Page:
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Timelines: There is no quick fix for this pandemic

A few days ago, President Donald Trump made a statement that may have been more a reflection of his hopes for the progression of COVID-19 in our country than reality.

He spoke of his hope that the U.S. would be “opened up and just raring to go” by Easter — less than two weeks from now.

“Wouldn’t it be great to have all of the churches full?” Trump said. “You’ll have packed churches all over our country. I think it would be a beautiful time, and it’s just about the timeline that I think is right. I’m not sure that’s going to be the date, but I would like to aim it right at Easter Sunday.”

To be fair, Trump did say he was not sure of the date. Again, it is easy to let hope bubble up right now, even if deep down we know it is extraordinarily unlikely some states will have even seen their peak number of COVID-19 infections by April 12.

Federal officials understand, of course, it is irresponsible to truly encourage anyone to be packing into any building right now … and probably in the near future.

Anthony S. Fauci, MD, director of the National Institute of Allergy and Infectious Diseases and part of the president’s COVID-19 task force, was much more measured in looking at the stark reality facing us.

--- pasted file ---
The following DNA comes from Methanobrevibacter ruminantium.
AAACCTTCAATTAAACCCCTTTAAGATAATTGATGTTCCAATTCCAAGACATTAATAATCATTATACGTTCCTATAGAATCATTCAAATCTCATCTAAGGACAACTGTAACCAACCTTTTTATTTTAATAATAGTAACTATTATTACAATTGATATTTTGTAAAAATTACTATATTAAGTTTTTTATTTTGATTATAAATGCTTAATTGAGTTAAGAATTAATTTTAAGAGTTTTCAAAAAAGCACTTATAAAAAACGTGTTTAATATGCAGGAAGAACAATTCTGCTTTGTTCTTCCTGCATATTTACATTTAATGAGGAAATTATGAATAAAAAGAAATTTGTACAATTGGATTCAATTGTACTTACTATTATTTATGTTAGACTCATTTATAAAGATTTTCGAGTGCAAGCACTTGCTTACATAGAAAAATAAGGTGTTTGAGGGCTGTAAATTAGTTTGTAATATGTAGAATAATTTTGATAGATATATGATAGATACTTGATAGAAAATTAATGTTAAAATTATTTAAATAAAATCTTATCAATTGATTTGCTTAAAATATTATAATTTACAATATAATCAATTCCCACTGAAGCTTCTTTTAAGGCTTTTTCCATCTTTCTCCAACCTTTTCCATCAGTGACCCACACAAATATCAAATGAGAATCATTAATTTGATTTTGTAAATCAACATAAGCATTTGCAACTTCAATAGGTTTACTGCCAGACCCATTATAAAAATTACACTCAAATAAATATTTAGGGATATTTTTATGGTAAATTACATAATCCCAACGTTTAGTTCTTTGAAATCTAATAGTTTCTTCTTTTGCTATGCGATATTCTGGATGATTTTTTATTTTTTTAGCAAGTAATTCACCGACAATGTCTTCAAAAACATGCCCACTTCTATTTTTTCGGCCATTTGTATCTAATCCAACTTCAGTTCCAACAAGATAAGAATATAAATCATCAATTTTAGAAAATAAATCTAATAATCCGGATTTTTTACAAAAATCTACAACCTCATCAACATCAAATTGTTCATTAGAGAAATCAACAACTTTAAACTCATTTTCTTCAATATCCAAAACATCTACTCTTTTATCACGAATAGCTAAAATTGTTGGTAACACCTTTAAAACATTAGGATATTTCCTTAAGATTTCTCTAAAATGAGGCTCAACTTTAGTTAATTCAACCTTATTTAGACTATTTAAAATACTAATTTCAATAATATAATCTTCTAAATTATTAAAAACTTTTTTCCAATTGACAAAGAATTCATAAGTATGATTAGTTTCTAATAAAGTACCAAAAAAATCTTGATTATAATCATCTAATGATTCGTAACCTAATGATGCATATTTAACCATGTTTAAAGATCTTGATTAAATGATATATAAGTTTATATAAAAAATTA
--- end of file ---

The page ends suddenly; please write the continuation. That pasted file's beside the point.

“Obviously, no one is going to want to tone down things when you see what’s going on in a place like New York City. That’s just good public health practice and common sense,” Fauci said.

Local and state officials also have put in place much longer timelines, and rightly so. But, another note of caution, even when governments at all levels begin to loosen restrictions, it would be unwise to throw common sense out the window and immediately abandon smart practices for stemming the spread of ALL contagions. Remember, health officials are still trying to determine whether a case in Japan was a true reinfection with COVID-19, or a re-emergence of the virus that was still hiding in her body.

Don’t let go of hope, folks. This, too, shall pass. But be leery of any rigid dates or timelines at the moment. The time may come when those make more sense. Now is not that time.

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